|Matthews, Benjamin - Ben|
Submitted to: National Academy of Sciences Sackler Symposium, From Functional Genomics of Model Organisms to Crop Plants for Global Health
Publication Type: Proceedings
Publication Acceptance Date: 3/18/2006
Publication Date: 4/4/2006
Citation: Dhanaraj, A.L., Alkharouf, N., Beard, H.S., Chouikha, I.B., Matthews, B.F., Wei, H., Arora, R., Rowland, L.J. 2006. Gene expression profiles during cold acclimation in blueberry using cdna microarrays.. Proceedings from "Functional Genomics of Model Organisms to Crop Plants for Global Health". April 3-5, 2006, Washington, D.C. p.39. Interpretive Summary:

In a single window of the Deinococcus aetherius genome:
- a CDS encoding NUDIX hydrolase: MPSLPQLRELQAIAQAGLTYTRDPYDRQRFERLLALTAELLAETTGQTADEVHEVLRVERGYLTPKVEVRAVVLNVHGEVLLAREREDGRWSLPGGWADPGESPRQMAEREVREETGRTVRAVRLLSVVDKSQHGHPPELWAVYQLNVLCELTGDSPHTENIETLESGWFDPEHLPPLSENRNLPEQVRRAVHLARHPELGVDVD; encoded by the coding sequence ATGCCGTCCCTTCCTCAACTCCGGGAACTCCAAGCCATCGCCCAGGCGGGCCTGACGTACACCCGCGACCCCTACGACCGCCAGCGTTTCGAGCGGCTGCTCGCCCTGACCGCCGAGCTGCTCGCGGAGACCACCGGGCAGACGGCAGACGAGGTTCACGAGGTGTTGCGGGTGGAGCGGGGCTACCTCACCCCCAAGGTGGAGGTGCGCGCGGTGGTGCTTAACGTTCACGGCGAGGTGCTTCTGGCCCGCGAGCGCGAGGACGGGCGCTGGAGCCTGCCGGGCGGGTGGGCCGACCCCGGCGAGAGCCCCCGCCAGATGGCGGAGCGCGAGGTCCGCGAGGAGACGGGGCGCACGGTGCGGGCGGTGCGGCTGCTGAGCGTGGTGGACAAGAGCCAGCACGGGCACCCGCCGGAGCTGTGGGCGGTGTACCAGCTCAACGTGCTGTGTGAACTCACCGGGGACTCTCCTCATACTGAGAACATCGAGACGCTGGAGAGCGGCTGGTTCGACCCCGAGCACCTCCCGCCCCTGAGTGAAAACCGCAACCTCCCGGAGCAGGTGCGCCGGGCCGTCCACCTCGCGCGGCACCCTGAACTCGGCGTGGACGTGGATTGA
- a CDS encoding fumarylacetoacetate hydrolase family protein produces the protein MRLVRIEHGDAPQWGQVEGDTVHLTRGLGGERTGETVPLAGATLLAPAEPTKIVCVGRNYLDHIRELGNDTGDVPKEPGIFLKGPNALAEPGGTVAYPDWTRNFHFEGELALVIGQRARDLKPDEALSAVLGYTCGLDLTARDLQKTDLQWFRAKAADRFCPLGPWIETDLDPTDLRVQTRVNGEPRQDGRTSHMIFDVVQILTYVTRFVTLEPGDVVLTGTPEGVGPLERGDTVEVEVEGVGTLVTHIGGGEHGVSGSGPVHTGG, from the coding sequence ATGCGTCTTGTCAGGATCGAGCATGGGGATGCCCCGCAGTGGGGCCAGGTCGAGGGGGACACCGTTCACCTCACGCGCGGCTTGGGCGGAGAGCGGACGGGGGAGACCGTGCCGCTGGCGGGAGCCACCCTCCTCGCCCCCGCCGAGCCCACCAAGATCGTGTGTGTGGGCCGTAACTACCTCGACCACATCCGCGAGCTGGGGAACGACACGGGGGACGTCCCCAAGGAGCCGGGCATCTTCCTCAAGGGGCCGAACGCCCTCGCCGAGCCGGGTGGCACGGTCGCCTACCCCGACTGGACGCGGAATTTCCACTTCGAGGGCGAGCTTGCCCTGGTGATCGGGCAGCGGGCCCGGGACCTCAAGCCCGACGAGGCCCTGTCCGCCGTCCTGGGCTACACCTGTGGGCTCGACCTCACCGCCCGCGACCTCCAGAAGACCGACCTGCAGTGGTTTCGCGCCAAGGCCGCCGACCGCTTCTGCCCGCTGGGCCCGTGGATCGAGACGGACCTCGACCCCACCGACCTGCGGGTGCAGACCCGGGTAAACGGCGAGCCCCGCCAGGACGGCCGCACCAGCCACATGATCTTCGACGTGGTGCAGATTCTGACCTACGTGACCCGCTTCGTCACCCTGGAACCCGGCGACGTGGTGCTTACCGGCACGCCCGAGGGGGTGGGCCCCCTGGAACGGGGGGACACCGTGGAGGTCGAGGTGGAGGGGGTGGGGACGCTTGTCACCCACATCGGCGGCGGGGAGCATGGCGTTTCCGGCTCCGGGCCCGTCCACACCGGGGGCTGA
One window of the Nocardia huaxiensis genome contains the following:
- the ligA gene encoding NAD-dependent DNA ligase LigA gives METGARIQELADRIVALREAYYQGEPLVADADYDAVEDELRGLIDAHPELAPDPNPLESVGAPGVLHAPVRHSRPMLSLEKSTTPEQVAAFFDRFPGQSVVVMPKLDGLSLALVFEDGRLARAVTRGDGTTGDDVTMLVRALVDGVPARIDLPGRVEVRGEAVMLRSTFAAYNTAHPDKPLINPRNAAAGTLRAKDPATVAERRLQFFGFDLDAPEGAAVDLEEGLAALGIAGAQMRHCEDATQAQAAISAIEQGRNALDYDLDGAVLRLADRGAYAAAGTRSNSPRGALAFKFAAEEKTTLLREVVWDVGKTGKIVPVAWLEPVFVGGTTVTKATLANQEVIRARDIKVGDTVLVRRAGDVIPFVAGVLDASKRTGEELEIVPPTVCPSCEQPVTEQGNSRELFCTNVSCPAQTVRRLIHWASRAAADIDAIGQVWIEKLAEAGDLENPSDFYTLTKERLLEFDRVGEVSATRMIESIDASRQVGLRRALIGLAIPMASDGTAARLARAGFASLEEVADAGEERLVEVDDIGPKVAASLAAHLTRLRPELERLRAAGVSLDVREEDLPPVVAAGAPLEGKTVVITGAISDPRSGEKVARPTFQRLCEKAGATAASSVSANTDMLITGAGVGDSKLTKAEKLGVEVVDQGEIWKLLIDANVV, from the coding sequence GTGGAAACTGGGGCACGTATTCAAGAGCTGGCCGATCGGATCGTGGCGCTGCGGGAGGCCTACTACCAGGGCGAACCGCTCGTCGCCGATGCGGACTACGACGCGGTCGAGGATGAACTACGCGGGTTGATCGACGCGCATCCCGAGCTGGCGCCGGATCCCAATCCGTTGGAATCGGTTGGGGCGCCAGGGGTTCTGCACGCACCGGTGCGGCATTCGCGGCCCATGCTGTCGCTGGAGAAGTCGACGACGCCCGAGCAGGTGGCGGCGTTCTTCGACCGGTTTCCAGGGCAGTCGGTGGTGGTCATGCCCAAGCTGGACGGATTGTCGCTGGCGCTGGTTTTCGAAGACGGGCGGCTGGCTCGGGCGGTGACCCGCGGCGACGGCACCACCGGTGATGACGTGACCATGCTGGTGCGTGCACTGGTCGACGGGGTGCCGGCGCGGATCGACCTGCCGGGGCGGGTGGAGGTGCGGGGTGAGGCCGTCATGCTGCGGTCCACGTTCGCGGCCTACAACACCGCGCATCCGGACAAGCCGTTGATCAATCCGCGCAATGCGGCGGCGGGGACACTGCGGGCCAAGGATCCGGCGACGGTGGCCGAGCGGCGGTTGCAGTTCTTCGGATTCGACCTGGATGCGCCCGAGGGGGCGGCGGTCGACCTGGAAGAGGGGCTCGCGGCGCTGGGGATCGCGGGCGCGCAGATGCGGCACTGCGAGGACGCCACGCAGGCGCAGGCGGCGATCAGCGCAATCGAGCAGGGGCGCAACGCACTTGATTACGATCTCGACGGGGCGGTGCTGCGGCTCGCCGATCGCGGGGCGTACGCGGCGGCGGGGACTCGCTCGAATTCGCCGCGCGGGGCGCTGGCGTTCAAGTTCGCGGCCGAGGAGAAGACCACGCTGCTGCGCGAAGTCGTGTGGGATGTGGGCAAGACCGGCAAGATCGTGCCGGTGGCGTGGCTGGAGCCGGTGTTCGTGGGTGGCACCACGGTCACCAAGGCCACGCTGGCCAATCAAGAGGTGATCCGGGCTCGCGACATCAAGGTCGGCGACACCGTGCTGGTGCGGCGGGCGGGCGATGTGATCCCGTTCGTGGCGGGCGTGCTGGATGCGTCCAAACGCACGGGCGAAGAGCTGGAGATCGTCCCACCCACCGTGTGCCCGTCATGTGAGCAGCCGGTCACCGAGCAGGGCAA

Technical Abstract: Environmental stresses, including low temperature extremes, reduce crop yields and impact the profitability and competitiveness of U.S. producers. The U.S. is the world’s leading blueberry (Vaccinium section Cyanococcus) producer. The blueberry industry in the U.S., however, suffers from a lack of winter hardy and spring-frost resistant cultivars. Our laboratory has been working toward increasing our understanding of the genetic control of cold hardiness in blueberry to ultimately use this information to develop more cold hardy cultivars. Here, we report using cDNA microarrays to monitor changes in gene expression at multiple times during cold acclimation under field and cold room conditions. Microarrays contained over 2500 cDNA inserts, approximately half of which had been picked and single-pass sequenced from each of two cDNA libraries that were constructed using RNA isolated from cold acclimated floral buds (collected in mid-winter) and non-acclimated floral buds (collected in fall) of the fairly cold hardy cv. Bluecrop (Vaccinium corymbosum L.). Two biological samples were examined at each time point. Microarray data was analyzed statistically using t-tests, ANOVA, clustering algorithms, and online analytical processing (OLAP). A large percentage of gene transcripts were found to be cold-responsive and, interestingly, more transcripts were found to be upregulated under cold room conditions than under field conditions. Many of the genes induced under cold room conditions that were not induced under field conditions could be divided into three major types, those that encode proteins associated with stress tolerance, those that encode glycolytic and TCA cycle enzymes, and those that encode protein synthesis machinery. A few of the genes induced under field conditions that were not induced under cold room conditions appear to be related to light stress. Therefore, although there are many similarities in how plants respond during cold acclimation in the cold room and in the field environment, there are also major differences suggesting caution should be taken in interpreting results based only on artificial, cold room conditions.